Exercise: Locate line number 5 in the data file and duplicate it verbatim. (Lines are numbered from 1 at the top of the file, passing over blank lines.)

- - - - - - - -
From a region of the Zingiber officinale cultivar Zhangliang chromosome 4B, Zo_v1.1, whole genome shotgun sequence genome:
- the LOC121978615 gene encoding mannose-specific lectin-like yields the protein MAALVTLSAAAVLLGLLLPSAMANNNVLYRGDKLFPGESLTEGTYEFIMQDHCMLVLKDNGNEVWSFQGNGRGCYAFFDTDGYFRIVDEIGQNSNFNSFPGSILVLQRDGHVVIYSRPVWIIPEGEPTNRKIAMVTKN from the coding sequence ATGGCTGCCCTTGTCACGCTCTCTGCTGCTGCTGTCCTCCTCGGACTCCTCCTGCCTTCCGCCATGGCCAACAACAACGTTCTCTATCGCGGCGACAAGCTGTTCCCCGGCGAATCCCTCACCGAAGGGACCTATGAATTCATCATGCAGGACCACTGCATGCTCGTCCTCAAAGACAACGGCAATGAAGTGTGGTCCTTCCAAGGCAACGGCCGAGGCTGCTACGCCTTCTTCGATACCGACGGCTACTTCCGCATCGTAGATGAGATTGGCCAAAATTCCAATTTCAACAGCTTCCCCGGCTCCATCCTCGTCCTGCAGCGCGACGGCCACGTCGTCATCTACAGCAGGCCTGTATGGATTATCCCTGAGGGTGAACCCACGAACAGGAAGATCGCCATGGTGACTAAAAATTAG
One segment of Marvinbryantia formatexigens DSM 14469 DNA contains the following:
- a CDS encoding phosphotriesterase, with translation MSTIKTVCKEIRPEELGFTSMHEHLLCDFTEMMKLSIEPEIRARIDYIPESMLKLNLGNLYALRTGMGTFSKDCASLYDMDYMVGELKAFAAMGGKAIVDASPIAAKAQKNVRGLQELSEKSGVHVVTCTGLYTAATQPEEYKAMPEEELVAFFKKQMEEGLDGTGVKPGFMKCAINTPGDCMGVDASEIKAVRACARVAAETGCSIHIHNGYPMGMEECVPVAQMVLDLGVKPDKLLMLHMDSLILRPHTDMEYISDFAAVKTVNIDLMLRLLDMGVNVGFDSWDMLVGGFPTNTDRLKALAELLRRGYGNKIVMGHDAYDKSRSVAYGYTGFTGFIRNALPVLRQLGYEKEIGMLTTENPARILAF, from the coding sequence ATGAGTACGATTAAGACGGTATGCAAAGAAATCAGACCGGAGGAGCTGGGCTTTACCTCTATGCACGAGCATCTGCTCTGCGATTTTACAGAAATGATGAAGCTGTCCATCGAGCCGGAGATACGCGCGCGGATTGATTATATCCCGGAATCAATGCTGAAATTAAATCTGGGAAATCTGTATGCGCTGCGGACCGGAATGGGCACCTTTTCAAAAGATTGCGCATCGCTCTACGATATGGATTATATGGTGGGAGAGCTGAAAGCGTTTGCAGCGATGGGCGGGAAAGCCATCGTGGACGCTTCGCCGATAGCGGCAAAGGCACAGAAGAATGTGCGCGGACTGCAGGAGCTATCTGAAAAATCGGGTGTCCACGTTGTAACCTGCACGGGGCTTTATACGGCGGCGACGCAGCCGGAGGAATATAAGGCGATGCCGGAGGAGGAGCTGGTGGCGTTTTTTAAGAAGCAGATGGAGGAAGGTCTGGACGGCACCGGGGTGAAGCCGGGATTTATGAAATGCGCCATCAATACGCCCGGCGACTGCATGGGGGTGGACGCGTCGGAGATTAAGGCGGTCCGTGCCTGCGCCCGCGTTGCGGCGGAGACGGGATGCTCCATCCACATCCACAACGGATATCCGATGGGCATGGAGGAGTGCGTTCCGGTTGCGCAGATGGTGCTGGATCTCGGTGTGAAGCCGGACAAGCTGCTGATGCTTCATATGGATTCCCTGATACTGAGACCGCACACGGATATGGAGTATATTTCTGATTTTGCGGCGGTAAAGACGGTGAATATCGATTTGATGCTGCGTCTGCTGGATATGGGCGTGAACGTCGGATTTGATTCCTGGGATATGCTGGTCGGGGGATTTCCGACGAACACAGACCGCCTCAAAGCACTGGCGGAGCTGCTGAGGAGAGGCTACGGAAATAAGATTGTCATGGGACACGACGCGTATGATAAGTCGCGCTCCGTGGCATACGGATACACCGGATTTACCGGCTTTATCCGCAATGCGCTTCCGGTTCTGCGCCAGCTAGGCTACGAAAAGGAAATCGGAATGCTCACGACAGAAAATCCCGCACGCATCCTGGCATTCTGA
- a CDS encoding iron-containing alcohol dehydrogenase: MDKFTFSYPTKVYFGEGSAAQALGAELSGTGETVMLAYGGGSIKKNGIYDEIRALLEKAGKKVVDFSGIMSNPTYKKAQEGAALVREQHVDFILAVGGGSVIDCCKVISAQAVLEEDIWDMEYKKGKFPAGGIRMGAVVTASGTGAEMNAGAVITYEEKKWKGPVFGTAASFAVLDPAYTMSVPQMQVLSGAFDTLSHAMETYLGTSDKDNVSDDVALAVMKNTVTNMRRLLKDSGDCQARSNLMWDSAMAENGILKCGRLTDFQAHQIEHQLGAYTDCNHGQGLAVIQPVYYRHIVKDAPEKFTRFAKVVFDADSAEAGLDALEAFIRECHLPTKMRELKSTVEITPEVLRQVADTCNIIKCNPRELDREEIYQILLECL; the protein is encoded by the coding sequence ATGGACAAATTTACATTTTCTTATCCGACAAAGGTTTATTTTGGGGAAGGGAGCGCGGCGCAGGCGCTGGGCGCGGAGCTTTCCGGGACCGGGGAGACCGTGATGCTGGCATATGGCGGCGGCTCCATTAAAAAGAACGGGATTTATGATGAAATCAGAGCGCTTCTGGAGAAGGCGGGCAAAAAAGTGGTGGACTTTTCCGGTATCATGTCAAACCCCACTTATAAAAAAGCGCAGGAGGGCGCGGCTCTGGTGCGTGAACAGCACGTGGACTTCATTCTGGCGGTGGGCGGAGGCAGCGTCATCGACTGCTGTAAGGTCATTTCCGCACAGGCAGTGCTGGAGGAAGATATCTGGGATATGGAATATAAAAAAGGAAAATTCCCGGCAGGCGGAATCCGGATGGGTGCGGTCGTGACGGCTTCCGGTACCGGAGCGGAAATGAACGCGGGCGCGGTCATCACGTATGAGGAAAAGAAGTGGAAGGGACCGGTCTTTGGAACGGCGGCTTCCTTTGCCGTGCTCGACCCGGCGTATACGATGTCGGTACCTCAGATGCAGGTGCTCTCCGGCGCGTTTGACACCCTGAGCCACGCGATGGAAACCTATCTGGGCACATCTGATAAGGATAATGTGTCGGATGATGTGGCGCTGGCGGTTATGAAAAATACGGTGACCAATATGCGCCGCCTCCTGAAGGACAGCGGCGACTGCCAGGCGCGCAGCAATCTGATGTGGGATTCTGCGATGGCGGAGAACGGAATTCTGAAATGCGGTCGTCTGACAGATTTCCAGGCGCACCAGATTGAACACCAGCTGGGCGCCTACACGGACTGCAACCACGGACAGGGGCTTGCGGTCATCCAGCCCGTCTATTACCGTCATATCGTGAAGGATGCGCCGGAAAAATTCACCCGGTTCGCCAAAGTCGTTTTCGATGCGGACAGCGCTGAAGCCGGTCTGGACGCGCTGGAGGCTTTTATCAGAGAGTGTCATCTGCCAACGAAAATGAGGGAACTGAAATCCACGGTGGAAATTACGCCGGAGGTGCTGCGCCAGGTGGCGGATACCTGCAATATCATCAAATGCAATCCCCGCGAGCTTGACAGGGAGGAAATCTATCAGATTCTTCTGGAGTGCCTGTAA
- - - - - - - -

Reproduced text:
- a CDS encoding iron-containing alcohol dehydrogenase: MDKFTFSYPTKVYFGEGSAAQALGAELSGTGETVMLAYGGGSIKKNGIYDEIRALLEKAGKKVVDFSGIMSNPTYKKAQEGAALVREQHVDFILAVGGGSVIDCCKVISAQAVLEEDIWDMEYKKGKFPAGGIRMGAVVTASGTGAEMNAGAVITYEEKKWKGPVFGTAASFAVLDPAYTMSVPQMQVLSGAFDTLSHAMETYLGTSDKDNVSDDVALAVMKNTVTNMRRLLKDSGDCQARSNLMWDSAMAENGILKCGRLTDFQAHQIEHQLGAYTDCNHGQGLAVIQPVYYRHIVKDAPEKFTRFAKVVFDADSAEAGLDALEAFIRECHLPTKMRELKSTVEITPEVLRQVADTCNIIKCNPRELDREEIYQILLECL; the protein is encoded by the coding sequence ATGGACAAATTTACATTTTCTTATCCGACAAAGGTTTATTTTGGGGAAGGGAGCGCGGCGCAGGCGCTGGGCGCGGAGCTTTCCGGGACCGGGGAGACCGTGATGCTGGCATATGGCGGCGGCTCCATTAAAAAGAACGGGATTTATGATGAAATCAGAGCGCTTCTGGAGAAGGCGGGCAAAAAAGTGGTGGACTTTTCCGGTATCATGTCAAACCCCACTTATAAAAAAGCGCAGGAGGGCGCGGCTCTGGTGCGTGAACAGCACGTGGACTTCATTCTGGCGGTGGGCGGAGGCAGCGTCATCGACTGCTGTAAGGTCATTTCCGCACAGGCAGTGCTGGAGGAAGATATCTGGGATATGGAATATAAAAAAGGAAAATTCCCGGCAGGCGGAATCCGGATGGGTGCGGTCGTGACGGCTTCCGGTACCGGAGCGGAAATGAACGCGGGCGCGGTCATCACGTATGAGGAAAAGAAGTGGAAGGGACCGGTCTTTGGAACGGCGGCTTCCTTTGCCGTGCTCGACCCGGCGTATACGATGTCGGTACCTCAGATGCAGGTGCTCTCCGGCGCGTTTGACACCCTGAGCCACGCGATGGAAACCTATCTGGGCACATCTGATAAGGATAATGTGTCGGATGATGTGGCGCTGGCGGTTATGAAAAATACGGTGACCAATATGCGCCGCCTCCTGAAGGACAGCGGCGACTGCCAGGCGCGCAGCAATCTGATGTGGGATTCTGCGATGGCGGAGAACGGAATTCTGAAATGCGGTCGTCTGACAGATTTCCAGGCGCACCAGATTGAACACCAGCTGGGCGCCTACACGGACTGCAACCACGGACAGGGGCTTGCGGTCATCCAGCCCGTCTATTACCGTCATATCGTGAAGGATGCGCCGGAAAAATTCACCCGGTTCGCCAAAGTCGTTTTCGATGCGGACAGCGCTGAAGCCGGTCTGGACGCGCTGGAGGCTTTTATCAGAGAGTGTCATCTGCCAACGAAAATGAGGGAACTGAAATCCACGGTGGAAATTACGCCGGAGGTGCTGCGCCAGGTGGCGGATACCTGCAATATCATCAAATGCAATCCCCGCGAGCTTGACAGGGAGGAAATCTATCAGATTCTTCTGGAGTGCCTGTAA